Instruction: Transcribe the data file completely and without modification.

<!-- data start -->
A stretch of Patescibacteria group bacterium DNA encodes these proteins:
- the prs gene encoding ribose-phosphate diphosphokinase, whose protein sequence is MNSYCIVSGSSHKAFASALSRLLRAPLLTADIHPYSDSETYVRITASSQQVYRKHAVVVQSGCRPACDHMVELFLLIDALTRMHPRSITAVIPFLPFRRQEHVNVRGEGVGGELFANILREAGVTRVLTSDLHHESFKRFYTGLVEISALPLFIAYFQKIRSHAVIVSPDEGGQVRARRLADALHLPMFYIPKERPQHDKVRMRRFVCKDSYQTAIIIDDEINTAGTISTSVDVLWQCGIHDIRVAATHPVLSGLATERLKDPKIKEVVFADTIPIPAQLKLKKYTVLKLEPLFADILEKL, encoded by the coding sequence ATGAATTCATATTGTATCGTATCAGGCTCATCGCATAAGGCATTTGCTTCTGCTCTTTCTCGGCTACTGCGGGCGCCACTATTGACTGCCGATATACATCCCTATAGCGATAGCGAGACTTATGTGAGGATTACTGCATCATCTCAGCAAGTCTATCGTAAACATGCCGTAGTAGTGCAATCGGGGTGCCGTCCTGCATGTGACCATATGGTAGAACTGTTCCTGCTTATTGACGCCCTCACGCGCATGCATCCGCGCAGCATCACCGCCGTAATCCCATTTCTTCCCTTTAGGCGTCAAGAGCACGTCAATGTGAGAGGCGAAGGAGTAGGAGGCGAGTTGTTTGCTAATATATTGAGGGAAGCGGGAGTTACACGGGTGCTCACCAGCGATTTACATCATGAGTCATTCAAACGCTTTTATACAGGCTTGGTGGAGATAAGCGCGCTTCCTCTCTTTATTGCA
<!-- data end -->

A stretch of Patescibacteria group bacterium DNA encodes these proteins:
- the prs gene encoding ribose-phosphate diphosphokinase, whose protein sequence is MNSYCIVSGSSHKAFASALSRLLRAPLLTADIHPYSDSETYVRITASSQQVYRKHAVVVQSGCRPACDHMVELFLLIDALTRMHPRSITAVIPFLPFRRQEHVNVRGEGVGGELFANILREAGVTRVLTSDLHHESFKRFYTGLVEISALPLFIAYFQKIRSHAVIVSPDEGGQVRARRLADALHLPMFYIPKERPQHDKVRMRRFVCKDSYQTAIIIDDEINTAGTISTSVDVLWQCGIHDIRVAATHPVLSGLATERLKDPKIKEVVFADTIPIPAQLKLKKYTVLKLEPLFADILEKL, encoded by the coding sequence ATGAATTCATATTGTATCGTATCAGGCTCATCGCATAAGGCATTTGCTTCTGCTCTTTCTCGGCTACTGCGGGCGCCACTATTGACTGCCGATATACATCCCTATAGCGATAGCGAGACTTATGTGAGGATTACTGCATCATCTCAGCAAGTCTATCGTAAACATGCCGTAGTAGTGCAATCGGGGTGCCGTCCTGCATGTGACCATATGGTAGAACTGTTCCTGCTTATTGACGCCCTCACGCGCATGCATCCGCGCAGCATCACCGCCGTAATCCCATTTCTTCCCTTTAGGCGTCAAGAGCACGTCAATGTGAGAGGCGAAGGAGTAGGAGGCGAGTTGTTTGCTAATATATTGAGGGAAGCGGGAGTTACACGGGTGCTCACCAGCGATTTACATCATGAGTCATTCAAACGCTTTTATACAGGCTTGGTGGAGATAAGCGCGCTTCCTCTCTTTATTGCA